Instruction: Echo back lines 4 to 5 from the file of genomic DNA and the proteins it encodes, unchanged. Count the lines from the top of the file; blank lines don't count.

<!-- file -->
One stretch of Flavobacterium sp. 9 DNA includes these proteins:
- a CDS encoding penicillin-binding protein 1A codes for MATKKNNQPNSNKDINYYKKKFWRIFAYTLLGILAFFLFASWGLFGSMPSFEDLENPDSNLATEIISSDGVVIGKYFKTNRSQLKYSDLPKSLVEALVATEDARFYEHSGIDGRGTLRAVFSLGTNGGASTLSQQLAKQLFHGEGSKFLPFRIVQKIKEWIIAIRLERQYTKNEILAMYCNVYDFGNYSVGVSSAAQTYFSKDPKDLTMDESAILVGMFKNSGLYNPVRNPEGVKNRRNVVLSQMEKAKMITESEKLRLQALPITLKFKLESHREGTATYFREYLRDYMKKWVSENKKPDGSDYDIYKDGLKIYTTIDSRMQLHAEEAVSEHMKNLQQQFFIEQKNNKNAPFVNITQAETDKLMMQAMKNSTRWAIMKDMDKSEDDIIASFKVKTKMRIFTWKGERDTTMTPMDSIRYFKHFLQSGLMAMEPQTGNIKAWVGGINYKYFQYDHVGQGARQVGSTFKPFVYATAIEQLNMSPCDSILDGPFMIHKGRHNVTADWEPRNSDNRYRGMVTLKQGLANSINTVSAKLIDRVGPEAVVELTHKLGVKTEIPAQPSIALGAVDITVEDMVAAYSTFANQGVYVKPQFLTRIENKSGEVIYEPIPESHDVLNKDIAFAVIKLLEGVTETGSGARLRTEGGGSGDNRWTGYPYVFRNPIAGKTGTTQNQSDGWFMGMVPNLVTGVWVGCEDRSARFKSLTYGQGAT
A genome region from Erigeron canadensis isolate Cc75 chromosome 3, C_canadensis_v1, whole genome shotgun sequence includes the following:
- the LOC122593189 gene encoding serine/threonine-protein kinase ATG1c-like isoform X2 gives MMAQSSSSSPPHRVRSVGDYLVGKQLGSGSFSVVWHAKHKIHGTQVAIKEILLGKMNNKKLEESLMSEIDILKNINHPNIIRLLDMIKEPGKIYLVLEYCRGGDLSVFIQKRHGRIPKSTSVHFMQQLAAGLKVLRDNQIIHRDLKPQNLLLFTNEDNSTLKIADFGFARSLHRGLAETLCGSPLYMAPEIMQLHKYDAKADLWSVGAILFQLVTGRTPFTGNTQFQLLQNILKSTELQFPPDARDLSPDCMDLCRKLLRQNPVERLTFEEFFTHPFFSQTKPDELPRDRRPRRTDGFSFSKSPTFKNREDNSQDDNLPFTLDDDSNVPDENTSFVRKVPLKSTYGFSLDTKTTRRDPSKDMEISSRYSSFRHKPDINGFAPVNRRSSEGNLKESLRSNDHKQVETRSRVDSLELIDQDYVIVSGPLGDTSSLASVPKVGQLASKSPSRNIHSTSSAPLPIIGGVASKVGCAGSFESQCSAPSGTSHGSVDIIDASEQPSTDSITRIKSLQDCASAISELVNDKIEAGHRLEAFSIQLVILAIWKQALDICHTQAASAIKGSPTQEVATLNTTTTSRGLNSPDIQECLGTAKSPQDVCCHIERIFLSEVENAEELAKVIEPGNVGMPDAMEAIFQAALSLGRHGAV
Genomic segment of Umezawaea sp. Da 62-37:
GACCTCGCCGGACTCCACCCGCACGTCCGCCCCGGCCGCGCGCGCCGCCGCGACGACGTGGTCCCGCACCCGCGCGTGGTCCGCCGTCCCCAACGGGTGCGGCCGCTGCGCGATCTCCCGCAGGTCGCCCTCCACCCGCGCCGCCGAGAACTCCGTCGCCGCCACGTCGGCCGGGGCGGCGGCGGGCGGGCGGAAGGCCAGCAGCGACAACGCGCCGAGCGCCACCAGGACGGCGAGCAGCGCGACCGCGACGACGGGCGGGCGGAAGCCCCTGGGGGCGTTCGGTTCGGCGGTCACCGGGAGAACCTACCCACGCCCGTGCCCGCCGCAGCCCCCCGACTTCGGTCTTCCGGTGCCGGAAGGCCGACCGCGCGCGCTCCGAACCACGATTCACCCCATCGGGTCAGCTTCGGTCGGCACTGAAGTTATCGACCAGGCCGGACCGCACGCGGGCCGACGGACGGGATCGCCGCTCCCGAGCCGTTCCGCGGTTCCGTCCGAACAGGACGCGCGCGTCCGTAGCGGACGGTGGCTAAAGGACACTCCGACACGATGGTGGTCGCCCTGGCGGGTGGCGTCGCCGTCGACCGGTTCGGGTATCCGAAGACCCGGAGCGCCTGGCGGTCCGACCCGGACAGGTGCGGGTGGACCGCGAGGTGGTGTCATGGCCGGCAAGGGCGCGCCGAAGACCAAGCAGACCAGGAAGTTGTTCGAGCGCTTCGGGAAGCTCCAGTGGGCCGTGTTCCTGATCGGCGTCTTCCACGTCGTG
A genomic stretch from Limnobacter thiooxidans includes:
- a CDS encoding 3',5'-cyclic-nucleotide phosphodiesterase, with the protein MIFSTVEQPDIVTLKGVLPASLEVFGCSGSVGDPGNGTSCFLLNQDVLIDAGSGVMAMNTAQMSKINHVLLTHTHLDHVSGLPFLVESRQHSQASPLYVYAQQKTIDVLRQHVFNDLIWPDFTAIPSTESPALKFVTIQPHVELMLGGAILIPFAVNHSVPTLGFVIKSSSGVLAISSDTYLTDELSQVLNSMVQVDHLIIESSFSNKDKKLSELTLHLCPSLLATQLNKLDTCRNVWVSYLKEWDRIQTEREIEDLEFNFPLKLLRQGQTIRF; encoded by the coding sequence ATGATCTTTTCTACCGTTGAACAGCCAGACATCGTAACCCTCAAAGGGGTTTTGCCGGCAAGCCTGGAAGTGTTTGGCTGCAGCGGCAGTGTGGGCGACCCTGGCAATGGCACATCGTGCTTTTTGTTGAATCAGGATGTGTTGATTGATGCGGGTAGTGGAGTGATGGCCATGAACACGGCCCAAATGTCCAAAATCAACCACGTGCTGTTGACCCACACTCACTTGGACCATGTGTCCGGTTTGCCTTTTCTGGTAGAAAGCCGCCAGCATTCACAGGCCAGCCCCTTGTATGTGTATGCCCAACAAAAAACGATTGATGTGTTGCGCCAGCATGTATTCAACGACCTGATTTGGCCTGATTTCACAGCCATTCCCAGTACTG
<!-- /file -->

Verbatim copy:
- the LOC122593189 gene encoding serine/threonine-protein kinase ATG1c-like isoform X2 gives MMAQSSSSSPPHRVRSVGDYLVGKQLGSGSFSVVWHAKHKIHGTQVAIKEILLGKMNNKKLEESLMSEIDILKNINHPNIIRLLDMIKEPGKIYLVLEYCRGGDLSVFIQKRHGRIPKSTSVHFMQQLAAGLKVLRDNQIIHRDLKPQNLLLFTNEDNSTLKIADFGFARSLHRGLAETLCGSPLYMAPEIMQLHKYDAKADLWSVGAILFQLVTGRTPFTGNTQFQLLQNILKSTELQFPPDARDLSPDCMDLCRKLLRQNPVERLTFEEFFTHPFFSQTKPDELPRDRRPRRTDGFSFSKSPTFKNREDNSQDDNLPFTLDDDSNVPDENTSFVRKVPLKSTYGFSLDTKTTRRDPSKDMEISSRYSSFRHKPDINGFAPVNRRSSEGNLKESLRSNDHKQVETRSRVDSLELIDQDYVIVSGPLGDTSSLASVPKVGQLASKSPSRNIHSTSSAPLPIIGGVASKVGCAGSFESQCSAPSGTSHGSVDIIDASEQPSTDSITRIKSLQDCASAISELVNDKIEAGHRLEAFSIQLVILAIWKQALDICHTQAASAIKGSPTQEVATLNTTTTSRGLNSPDIQECLGTAKSPQDVCCHIERIFLSEVENAEELAKVIEPGNVGMPDAMEAIFQAALSLGRHGAV
Genomic segment of Umezawaea sp. Da 62-37: